Jennings was draped all over Tate but Stafford’s throw beat the coverage. Unfortunately, the drive came away with no points after a botched field goal attempt.
Bad Stafford: On the following drive, he overthrew a wheel route to Bell that would have been at least a 25-yard gain.
Bad Stafford: On the next play, he underthrew Fuller on a go-route that would have been a touchdown with a decent throw. Stafford again showed trust and anticipation by releasing the ball while Fuller was actually behind Jennings. Fuller showcased his elite speed by racing past Jennings to create great separation, but the pass was badly underthrown. This caused Jennings to run into a slowing Fuller, giving the Lions a 46-yard interference call at the Bears 17-yard line. Bell scored the go-ahead touchdown on the next play.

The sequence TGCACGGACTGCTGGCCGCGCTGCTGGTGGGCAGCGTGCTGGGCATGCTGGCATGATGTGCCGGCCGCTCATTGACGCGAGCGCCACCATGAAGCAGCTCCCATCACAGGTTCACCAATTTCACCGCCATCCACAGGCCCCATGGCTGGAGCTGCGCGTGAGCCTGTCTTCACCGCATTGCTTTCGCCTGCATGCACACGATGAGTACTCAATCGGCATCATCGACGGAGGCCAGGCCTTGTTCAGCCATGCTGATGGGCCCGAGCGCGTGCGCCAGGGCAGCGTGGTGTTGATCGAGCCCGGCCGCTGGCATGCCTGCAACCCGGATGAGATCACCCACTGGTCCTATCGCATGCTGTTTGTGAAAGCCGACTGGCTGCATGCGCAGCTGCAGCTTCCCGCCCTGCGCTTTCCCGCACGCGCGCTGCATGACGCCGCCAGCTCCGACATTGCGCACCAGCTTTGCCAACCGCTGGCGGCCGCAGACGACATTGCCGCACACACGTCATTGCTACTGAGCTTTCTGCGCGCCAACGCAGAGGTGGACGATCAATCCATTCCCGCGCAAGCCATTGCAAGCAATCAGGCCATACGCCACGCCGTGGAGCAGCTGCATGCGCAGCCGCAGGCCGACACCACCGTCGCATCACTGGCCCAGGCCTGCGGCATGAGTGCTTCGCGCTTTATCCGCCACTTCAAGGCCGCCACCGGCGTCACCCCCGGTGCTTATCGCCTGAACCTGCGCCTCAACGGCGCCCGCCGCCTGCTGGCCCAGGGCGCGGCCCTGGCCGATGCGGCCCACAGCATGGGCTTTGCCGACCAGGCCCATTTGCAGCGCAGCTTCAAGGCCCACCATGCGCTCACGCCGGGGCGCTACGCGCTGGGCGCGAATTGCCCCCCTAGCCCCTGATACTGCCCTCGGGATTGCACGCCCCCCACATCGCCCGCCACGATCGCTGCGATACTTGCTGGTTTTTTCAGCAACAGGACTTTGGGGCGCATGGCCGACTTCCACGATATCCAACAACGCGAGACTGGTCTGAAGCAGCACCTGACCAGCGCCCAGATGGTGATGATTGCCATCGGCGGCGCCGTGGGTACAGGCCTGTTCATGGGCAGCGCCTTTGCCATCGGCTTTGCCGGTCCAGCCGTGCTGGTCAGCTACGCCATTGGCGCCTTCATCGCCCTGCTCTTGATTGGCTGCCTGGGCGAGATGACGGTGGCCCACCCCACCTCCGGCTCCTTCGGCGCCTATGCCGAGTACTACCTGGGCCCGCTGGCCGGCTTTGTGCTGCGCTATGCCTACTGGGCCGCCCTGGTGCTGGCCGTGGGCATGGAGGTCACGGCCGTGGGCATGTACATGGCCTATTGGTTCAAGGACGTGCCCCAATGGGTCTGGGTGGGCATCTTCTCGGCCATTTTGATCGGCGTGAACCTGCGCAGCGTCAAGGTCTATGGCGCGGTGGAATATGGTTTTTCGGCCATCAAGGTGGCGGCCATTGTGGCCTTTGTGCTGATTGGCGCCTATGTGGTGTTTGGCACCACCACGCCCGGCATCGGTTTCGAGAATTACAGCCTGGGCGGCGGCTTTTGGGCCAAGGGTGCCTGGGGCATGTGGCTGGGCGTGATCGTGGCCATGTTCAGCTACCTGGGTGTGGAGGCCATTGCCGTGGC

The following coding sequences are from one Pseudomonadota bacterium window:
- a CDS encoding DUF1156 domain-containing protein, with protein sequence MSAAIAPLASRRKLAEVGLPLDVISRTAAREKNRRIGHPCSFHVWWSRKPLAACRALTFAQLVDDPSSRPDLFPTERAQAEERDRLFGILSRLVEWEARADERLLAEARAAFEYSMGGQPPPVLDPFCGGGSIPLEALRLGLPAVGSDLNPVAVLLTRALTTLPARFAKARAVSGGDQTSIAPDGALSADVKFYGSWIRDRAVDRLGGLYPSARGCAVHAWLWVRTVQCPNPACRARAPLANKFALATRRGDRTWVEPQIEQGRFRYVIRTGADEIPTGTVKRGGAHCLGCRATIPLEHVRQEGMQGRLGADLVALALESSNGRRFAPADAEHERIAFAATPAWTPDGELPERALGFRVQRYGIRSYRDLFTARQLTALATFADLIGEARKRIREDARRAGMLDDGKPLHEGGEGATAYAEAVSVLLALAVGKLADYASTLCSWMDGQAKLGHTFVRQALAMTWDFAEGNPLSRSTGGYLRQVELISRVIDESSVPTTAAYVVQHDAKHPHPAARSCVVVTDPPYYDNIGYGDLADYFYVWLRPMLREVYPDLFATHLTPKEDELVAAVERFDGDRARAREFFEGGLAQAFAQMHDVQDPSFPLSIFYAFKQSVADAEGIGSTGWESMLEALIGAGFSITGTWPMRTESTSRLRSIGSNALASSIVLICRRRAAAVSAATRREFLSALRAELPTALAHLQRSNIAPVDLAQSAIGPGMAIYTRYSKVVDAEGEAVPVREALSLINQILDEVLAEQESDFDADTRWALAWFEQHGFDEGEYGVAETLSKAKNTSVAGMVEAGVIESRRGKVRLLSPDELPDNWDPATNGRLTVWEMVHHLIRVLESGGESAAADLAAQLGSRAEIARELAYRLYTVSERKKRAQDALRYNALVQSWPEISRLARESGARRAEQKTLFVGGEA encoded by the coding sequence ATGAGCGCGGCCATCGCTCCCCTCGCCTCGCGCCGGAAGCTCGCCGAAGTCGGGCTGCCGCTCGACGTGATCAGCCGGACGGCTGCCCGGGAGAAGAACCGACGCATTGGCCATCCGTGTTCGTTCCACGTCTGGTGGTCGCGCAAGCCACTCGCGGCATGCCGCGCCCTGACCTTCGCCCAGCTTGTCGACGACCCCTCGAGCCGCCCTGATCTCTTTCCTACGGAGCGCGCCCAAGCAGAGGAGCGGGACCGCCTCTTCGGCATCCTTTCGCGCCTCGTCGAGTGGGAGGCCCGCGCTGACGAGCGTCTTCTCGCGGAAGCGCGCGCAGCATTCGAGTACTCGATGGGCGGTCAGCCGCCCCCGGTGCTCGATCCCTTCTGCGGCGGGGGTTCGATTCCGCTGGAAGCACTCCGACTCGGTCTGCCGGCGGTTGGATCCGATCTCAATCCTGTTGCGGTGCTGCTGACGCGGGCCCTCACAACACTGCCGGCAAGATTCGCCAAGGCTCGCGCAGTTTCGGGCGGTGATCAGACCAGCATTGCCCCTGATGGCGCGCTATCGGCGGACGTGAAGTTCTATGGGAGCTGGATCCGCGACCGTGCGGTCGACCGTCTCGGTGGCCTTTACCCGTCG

As usual Stafford was erratic, making a fantastic throw one play, yet throwing a pass into the dirt on the next. This is basically the story of his career.
Detroit’s offense has ranked in or near the bottom third for most of the year. The recent emergence of the run game gives them more credibility heading into Green Bay and beyond.
The Packers defense will be a challenge, having slowly climbed to 13th in Football Outsiders’ defensive rankings—9th against the pass. In the week three matchup, Stafford threw for 246 yards with no touchdowns and two interceptions.
You know the history of this rivalry: the Lions have lost 23 straight games in Wisconsin. Sure, the Lions stymied the Packers at Ford Field, but Green Bay is a different beast at home. The Packers are 7-0 at Lambeau Field, averaging a staggering 41 points per game led by Aaron Rodgers’ historic 23-0 TD-INT ratio.
The Lions have an opportunity to shed past demons and prove that this season is different. To do that, they will need Stafford to rise from mediocrity and cement the franchises’ belief in him that he is a championship caliber quarterback. It starts on Sunday in Green Bay.
Credit to NFL Game Rewind for the game film. All Illustrations and GIFs were created by Marlowe Alter for the purpose of reporting, commenting and critiquing.